Russian River Rat

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Excerpt from Russian River Rat:    

Tim awoke to the smell of smoke from a wood-burning stove and remembered where he was… in Nick’s bed in Monte Rio. He opened his eyes to the dim light of late afternoon. The last rays of sun filtered through the silhouettes of redwoods outside the bedroom window. Tim yawned and tried to bring his hand to his mouth, but it wouldn’t move. His gaze moved up the length of his arm and focused on his  hand. Both wrists were tied to the bedposts with wide bands of leather.

Russian River Rat

E.B. Boatner – Lavender Magazine

Book Three of Abramson’s Beach Reading series finds protagonist Tim Snow’s beloved Aunt Ruth moved to San Francisco, and Tim himself finally in love with the perfect man. Oh, really? Tim and Nick begin the “If he really loved me, he’d call first” dance, against the background hum of murder and intrigue, plus the ongoing lives of the wonderfully quirky denizens of Abramson’s Snow’s Castro. Then, Tim finds more anomalies in Nick’s background: a Big Easy cop cousin who turns up as the drowned body fished out of the Russian River, and lurkers from the past out to destroy… whom? Abramson can tie more complicated knots and entangling nets than a 19th-Century sailor, his catch prolific and entertaining. Don’t mind that temperatures are falling (especially back in Tim’s native Minnesota) “Beach” is a state of mind, and Beach Reading can be done as enjoyably under an electric throw by the fireside as slathered in SP 40 by the lapping waves.


Bob Lind
Echo Magazine

Twinkish, late 20’s Castro waiter Tim Snow is trying to adapt to a long distance relationship with Nick Musgrove, who operates a big florist/garden center in the Russian River area north of San Francisco. Absence makes the heart grow fonder, but it also makes for occasional miscommunications, jealousy and frequent worries about each other. Tim’s Aunt Ruth, who moved to San Francisco after visiting Tim here, is settling in as well, bartending at the same restaurant at which Tim works, and dating a successful older man. When the paper reports a possible murder near Nick’s home, and Tim gets one of his vivid possibly-clairvoyant dreams that suggests Nick may be in danger, the couple reunite at Nick’s cabin, not knowing that the killer could be watching their every move.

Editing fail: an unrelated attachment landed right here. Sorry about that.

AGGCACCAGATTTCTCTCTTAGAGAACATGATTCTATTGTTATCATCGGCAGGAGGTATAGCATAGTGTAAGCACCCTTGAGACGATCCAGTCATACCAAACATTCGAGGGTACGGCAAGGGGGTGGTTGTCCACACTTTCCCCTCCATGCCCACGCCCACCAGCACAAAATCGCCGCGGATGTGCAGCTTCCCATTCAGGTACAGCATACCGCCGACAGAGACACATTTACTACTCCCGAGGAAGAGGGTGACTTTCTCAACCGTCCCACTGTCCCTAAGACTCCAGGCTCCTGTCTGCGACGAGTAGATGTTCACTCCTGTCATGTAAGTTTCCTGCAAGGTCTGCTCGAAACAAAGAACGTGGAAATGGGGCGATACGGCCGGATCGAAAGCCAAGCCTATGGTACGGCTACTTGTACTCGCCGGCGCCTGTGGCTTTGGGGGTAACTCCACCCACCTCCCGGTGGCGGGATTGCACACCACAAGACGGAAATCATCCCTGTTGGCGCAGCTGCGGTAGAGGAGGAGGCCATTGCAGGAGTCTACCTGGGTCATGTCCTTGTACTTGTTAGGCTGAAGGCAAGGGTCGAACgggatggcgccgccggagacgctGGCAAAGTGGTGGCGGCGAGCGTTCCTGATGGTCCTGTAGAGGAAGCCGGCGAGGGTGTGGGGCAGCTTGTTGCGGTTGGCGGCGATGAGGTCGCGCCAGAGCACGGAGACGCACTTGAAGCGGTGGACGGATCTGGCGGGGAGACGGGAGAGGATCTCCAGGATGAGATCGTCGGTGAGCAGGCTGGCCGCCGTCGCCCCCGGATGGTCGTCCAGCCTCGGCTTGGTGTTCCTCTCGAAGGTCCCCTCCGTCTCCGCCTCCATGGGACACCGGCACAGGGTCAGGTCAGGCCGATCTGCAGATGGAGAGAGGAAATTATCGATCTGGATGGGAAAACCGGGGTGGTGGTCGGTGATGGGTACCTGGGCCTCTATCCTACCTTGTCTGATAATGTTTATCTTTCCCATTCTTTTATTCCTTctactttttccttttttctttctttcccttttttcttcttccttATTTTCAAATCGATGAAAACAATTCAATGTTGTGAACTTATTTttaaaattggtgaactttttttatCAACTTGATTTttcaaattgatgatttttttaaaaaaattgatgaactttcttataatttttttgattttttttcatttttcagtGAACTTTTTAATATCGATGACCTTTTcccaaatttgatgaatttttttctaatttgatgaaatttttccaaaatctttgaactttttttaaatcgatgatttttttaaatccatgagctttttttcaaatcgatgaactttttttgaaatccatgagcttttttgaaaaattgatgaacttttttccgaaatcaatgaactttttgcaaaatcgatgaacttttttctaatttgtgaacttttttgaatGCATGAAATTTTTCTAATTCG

This third in Abramson’s “Beach Reading” series continues to develop and provide background on these realistic, emotionally complete characters, while involving them in another outstanding, riveting and suspenseful mystery thriller.  While I would recommend reading all of the books in order, for the full effect, each one can also stand alone as a great read.  Abramson paints a wonderful picture of the diverse yet cohesive, supportive Castro community, and I can’t wait until his next book to take me back to them.  Bravo … five warm sourdough stars out of five!


By Amos Lassen (Little Rock, Arkansas)

5.0 out of 5 stars Once More with Tim Snow, November 3, 2009 

     What a great character mark Abramson gives us in Tim Snow and it is good to have him back for a third time. Tim now thinks he has found the man to complement him–a handsome guy with his own business on the Russian River. Mark now has his Aunt Ruth with him, a wonderful partner and everything should be going well for him but……. 

     Tim begins to have dreams that bother him and his boyfriend is showing signs that he is less than perfect and suddenly both men come into contact with men from their past who could cause trouble and even death. And that is all I am going to say about the plot so as not to spoil anything for any prospective reader. I will, however, mention that Abramson lured me in with his first book “Beach Reading” and cemented me in “Cold Serial Murder” so it was up to him to make sure that I would not be let down by “Russian River Rat” and I certainly feel he passed the test beautifully. 

     Abramson is quite a writer. His characters are drawn beautifully and his plot here is carefully thought out. He pulls us in and does not let go even after we close the book. Not many can do that to me.